I have full backups. Does the FULL backup include Transcanal Logs? Or, do I need to create the TRN files, as well as the BAK?
Raja Jegan RSQL Server DBA & Architect, EE Solution Guide
Awarded 2009
Distinguished Expert 2018

Commented:
>> Does the FULL backup include Transcanal Logs?

No..
You have to create a Transactional Log Backup plan.
Creating a Transactional Backup plan is similar to your Full Backup and choose Transactional Log instead of Full in Backup Type and Filetype as TRN instead of BAK.

Author

Commented:
Sorry, for posting to a closed question, but I have one more follow up question.

I have file size growth restrictions on the LDF. If I have file size restrictions on the Transacation Log File (LDF), and I do a backup creating the TRN, do I get all of the transactions? I am thinking, if the LDF does not hold everything because of the size restrictions, do I get everything during the backup?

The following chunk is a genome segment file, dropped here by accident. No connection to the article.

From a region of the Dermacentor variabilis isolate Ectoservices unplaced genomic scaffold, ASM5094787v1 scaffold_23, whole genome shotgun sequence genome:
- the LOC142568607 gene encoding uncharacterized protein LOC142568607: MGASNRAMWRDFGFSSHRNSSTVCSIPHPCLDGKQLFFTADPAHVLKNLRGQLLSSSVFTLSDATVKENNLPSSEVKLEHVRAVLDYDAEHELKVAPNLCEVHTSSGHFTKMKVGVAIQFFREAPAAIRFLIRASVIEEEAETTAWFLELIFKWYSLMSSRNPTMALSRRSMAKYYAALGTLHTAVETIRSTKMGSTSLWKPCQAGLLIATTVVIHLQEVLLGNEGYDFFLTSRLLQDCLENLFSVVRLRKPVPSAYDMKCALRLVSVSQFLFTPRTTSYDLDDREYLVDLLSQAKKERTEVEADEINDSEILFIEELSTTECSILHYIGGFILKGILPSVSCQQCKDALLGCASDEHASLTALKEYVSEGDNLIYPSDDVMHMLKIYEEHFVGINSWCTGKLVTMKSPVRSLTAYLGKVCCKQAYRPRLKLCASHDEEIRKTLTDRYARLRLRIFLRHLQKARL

Raja Jegan RSQL Server DBA & Architect, EE Solution Guide
Awarded 2009
Distinguished Expert 2018

Commented:
>> If I have file size restrictions on the Transacation Log File (LDF), and I do a backup creating the TRN, do I get all of the transactions?

If transactions grow over File Size specified, then it would overwrite the existing Log Files resulting in loss of some transactions in your Transactional Log Backup.

You need to pre-grow or set the Log File Size at the maximum level to meet up this scenario and say if you have transactional backup every hour, then your LDF File size should be able to hold the worst case higher value of transactions.

Hope this clarifies.